December 14, 2013

IE11 -- sucks

I upgraded to IE11 when it hit Windows Update, and I wish I hadn't. My biggest complaint is that a lot of the time it is very slow loading pages, for no obvious reason.

My home page is on my local server, and in every previous version of IE, and in Firefox, it loads quite rapidly. There's no reason why it shouldn't.

But maybe three quarters of the time when I start IE11 it takes as much as 30 seconds for the page to show up. It makes me think that IE11 is trying to access something else and timing out before loading normally.

This also happens sometimes when I am already running and access a new page, or when I open a new tab. There's really no obvious reason for it. I'm thinking of backing it out again, but I'm not sure that's possible.

If you haven't already installed IE11, I recommend that you wait.

Posted by: Steven Den Beste in Computers at 11:19 AM | Comments (18) | Add Comment
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1 It's probably trying to mirror your entire browser session onto an NSA server, and hitting a bottleneck there...

Posted by: Siergen at December 14, 2013 02:01 PM (c2+vA)

2 Unfortunately, the only way for me to get rid of it is to retreat to a set point from November 26, and I really don't want to go back that far. So I'll have to put up with it and hope they figure out the problem and fix it.

Posted by: Steven Den Beste at December 14, 2013 02:43 PM (+rSRq)

3 Interesting that it didn't create a restore point before installing itself.  I suppose we could be cynical and assume that's deliberate because they don't WANT us going back.

Posted by: RickC at December 14, 2013 06:17 PM (swpgw)

4 It did create a restore point, back on November 26 when I installed it. But I don't feel comfortable retreating that far.

Posted by: Steven Den Beste at December 14, 2013 07:22 PM (+rSRq)

5 Ah.  I assumed that it didn't make one for some reason and that you would have had to go back further.

Posted by: RickC at December 14, 2013 09:24 PM (swpgw)

6 There should be some way to figure out if it's trying to load something up (A default home page that you've got blocked).  You could even employ a network tool like Wireshark to see what it's doing.

Posted by: Mauser at December 15, 2013 12:26 AM (TJ7ih)

7 There is. I'm using an HTTP sniffer and trying to catch the event.

Posted by: Steven Den Beste at December 15, 2013 06:07 AM (+rSRq)


And I just did capture it.

There was a long pause before IE11 sent out its first request, and then my server responded rapidly. I have no idea what IE11 was doing.

Posted by: Steven Den Beste at December 15, 2013 08:50 AM (+rSRq)

9 Just now, I was able to just uninstall the IE11 update and get the previous version back.

As for the problem, maybe corruption in the anti-phishing database, or IE failing to resolve hostnames correctly? I see a lot of stuff on forums about IE11 slowdowns, and they seem to fall into two major camps: disable/update all add-ons, or reset explorer. Plus some folks who've already tried both and had no luck, and others who successfully reverted to previous versions.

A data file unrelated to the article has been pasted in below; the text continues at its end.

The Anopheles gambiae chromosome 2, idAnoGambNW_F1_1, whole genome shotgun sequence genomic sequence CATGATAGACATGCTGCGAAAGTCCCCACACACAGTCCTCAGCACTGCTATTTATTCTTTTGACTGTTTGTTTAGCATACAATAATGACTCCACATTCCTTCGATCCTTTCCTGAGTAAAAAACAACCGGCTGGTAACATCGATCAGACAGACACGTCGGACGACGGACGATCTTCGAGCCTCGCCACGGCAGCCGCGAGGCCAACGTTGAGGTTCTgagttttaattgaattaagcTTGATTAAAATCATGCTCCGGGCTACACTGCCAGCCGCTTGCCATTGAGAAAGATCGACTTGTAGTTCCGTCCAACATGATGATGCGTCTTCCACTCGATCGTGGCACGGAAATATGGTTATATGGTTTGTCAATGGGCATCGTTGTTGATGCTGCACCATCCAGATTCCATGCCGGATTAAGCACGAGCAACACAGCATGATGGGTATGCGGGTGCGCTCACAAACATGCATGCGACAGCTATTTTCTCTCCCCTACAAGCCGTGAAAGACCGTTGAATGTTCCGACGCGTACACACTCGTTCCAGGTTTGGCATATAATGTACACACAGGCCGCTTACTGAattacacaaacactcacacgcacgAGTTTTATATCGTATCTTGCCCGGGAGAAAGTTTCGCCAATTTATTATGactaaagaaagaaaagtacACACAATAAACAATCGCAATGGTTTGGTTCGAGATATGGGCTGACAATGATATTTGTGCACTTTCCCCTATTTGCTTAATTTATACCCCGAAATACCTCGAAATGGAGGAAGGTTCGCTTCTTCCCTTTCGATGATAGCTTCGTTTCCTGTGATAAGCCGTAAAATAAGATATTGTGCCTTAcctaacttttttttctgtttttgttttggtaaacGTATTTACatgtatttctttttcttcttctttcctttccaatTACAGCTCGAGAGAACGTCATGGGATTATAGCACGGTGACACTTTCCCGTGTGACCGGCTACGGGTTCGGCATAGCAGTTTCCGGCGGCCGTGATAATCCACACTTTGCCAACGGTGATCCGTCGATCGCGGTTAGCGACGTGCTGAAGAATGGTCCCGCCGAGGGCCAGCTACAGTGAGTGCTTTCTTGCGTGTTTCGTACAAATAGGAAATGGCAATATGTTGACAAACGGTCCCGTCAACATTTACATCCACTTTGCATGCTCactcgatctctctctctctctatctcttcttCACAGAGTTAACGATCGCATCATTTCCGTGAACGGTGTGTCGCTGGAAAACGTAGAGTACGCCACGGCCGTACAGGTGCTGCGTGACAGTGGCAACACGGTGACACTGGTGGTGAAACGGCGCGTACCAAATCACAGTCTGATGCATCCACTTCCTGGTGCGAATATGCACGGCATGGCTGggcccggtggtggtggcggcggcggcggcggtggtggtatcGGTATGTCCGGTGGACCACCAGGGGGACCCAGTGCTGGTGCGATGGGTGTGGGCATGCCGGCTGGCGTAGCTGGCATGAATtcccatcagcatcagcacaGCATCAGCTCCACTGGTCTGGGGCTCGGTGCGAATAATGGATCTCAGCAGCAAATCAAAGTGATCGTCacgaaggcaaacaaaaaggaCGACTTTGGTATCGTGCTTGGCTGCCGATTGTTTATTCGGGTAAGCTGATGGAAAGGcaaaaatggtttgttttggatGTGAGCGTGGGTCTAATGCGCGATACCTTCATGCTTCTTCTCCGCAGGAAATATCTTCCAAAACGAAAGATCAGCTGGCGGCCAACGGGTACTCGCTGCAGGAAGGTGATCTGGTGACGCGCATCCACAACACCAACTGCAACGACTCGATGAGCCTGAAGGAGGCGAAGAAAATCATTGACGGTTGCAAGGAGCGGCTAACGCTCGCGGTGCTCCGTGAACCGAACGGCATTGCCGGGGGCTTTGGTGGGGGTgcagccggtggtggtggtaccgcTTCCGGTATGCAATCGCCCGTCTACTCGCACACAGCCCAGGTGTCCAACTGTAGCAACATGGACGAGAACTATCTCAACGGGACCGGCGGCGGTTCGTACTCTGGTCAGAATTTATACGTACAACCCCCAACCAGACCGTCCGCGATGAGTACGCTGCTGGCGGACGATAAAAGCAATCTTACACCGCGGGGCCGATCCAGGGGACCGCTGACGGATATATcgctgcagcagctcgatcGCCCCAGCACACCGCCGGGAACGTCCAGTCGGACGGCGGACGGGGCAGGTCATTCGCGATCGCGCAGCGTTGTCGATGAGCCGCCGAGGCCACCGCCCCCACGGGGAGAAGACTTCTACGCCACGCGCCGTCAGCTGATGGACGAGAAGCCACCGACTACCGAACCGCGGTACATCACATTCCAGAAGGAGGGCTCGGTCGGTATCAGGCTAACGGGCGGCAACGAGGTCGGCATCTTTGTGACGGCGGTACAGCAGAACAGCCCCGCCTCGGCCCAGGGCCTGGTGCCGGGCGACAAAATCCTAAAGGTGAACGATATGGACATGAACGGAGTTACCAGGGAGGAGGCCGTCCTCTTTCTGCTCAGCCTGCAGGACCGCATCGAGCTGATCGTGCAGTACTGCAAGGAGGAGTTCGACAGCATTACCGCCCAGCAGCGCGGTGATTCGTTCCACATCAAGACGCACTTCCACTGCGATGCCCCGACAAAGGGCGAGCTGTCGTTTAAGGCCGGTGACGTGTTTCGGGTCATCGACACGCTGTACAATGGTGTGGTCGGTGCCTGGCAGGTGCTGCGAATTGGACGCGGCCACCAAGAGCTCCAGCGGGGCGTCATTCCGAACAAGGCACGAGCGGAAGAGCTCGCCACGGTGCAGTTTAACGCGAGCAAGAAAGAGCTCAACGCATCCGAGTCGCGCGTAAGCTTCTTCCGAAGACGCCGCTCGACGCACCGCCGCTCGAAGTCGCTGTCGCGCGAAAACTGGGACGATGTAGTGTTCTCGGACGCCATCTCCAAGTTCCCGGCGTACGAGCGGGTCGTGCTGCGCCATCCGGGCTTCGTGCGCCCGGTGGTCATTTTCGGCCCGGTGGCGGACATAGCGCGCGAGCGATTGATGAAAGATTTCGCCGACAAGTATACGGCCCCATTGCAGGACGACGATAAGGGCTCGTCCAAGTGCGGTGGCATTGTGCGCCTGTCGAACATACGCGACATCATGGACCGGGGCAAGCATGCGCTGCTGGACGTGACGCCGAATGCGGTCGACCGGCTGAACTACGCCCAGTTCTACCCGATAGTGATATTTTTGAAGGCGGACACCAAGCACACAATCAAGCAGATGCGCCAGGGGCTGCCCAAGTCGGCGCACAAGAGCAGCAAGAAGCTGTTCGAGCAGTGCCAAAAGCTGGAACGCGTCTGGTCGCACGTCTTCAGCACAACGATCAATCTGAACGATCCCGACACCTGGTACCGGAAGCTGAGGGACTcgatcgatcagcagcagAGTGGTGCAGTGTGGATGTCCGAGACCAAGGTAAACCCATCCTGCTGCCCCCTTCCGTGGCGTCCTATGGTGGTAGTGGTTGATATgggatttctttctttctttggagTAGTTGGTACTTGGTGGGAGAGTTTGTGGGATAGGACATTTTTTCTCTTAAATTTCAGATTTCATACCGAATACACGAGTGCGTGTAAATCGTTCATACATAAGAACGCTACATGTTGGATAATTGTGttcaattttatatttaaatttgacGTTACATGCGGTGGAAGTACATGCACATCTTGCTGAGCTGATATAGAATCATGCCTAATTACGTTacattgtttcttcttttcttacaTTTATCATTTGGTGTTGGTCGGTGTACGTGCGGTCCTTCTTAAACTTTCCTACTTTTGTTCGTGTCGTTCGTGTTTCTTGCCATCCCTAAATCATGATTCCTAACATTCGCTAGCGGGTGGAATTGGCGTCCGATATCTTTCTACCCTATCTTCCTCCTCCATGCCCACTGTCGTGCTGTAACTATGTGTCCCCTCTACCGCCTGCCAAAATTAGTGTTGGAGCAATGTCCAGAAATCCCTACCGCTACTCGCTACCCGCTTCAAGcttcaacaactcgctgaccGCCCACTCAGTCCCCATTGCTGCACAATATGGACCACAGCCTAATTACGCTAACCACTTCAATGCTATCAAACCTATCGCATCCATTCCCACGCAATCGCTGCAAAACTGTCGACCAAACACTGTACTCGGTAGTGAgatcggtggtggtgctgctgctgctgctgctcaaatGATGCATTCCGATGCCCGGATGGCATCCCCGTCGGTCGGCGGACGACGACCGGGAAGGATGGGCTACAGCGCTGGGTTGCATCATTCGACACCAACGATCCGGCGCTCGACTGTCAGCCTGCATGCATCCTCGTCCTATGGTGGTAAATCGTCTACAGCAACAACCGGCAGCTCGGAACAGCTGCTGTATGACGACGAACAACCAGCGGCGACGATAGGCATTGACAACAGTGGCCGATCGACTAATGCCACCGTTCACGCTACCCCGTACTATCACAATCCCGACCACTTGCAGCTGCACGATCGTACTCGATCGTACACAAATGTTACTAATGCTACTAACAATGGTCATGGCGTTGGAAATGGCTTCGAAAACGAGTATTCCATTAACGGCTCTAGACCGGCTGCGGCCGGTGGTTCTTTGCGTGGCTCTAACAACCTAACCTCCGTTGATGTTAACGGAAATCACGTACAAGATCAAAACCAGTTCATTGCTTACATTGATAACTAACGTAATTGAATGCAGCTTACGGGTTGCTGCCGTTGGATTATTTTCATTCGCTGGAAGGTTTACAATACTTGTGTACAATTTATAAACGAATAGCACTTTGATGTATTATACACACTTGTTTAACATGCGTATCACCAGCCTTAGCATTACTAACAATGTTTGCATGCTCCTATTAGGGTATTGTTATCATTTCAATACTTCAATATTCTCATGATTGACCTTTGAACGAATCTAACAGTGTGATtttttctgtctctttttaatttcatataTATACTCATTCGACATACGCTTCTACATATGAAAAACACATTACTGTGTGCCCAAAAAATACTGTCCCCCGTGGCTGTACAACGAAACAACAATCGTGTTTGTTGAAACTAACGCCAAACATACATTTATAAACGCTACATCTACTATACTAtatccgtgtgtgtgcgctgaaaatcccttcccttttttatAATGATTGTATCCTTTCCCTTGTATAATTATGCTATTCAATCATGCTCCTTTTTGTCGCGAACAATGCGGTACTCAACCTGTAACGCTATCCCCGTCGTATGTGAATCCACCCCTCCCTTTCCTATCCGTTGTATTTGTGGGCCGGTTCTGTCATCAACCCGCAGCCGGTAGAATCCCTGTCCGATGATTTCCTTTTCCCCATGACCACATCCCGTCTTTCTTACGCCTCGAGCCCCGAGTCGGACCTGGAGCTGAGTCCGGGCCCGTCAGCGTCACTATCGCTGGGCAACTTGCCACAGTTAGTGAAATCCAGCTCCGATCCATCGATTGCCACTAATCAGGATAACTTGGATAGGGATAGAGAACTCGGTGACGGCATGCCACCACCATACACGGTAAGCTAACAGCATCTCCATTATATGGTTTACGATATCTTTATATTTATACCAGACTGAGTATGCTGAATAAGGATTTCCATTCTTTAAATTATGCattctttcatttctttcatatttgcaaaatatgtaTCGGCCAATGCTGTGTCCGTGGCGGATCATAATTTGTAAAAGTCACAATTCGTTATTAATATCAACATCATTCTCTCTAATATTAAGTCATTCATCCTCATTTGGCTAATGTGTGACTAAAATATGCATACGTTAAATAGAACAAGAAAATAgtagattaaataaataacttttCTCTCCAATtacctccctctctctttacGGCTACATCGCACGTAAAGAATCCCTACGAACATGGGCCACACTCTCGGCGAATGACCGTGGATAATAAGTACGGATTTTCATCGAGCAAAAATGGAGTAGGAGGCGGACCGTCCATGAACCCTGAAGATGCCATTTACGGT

Posted by: J Greely at December 15, 2013 10:50 AM (+cEg2)

10 Where did you find the "uninstall" option? It doesn't show up for me in the "installed programs" and in the Windows Update applet there's no such choice.

Posted by: Steven Den Beste at December 15, 2013 10:55 AM (+rSRq)

11 On the Windows Update control panel, bottom left, "Installed Updates". It was right near the top of the list along with all the security patches I've gotten recently. (Win7 64-bit)


Posted by: J Greely at December 15, 2013 11:00 AM (+cEg2)


OK, that worked, and I'm back to IE10.

Posted by: Steven Den Beste at December 15, 2013 11:39 AM (+rSRq)


You have to go to Windows Update again after that, to install a big IE10 update.

Posted by: Steven Den Beste at December 15, 2013 11:54 AM (+rSRq)

14 In my experience, a consistent 30 second delay means a DNS lookup failure.  But that doesn't tell you what or why.  And if you have to go to extremes to make it work, you're better off just reverting to IE10 anyway.

Posted by: Pixy Misa at December 15, 2013 09:38 PM (PiXy!)

15 A DNS lookup fail doesn't make any sense because "" (the base for my home page) is in my "hosts" file.

Posted by: Steven Den Beste at December 16, 2013 05:42 AM (+rSRq)

16 No, I think it does make "sense".  This is IE we're talking about.  Routing a connection through China 3 times for no apparent reason will make sense to certain versions.

Posted by: sqa at December 16, 2013 06:57 AM (BHEa5)

17 What I suspect it's doing is looking for something else entirely - checking on a plugin, maybe - before it even begins loading the web page, and that's what's failing.  But since it helpfully also fails to tell you what it's doing or what the problem is, you can't do anything to fix it.

Posted by: Pixy Misa at December 16, 2013 07:16 AM (PiXy!)

18 Well, you can check on the load impact or whatever you call it of plugins, but that's about it.  I find that helps improve startup time, but works best for me is simply changing the start page to about:blank; any other page I use as the start page seems to take a really long time to load, and the stop button doesn't really work for several seconds.

Posted by: RickC at December 16, 2013 12:55 PM (A9FNw)

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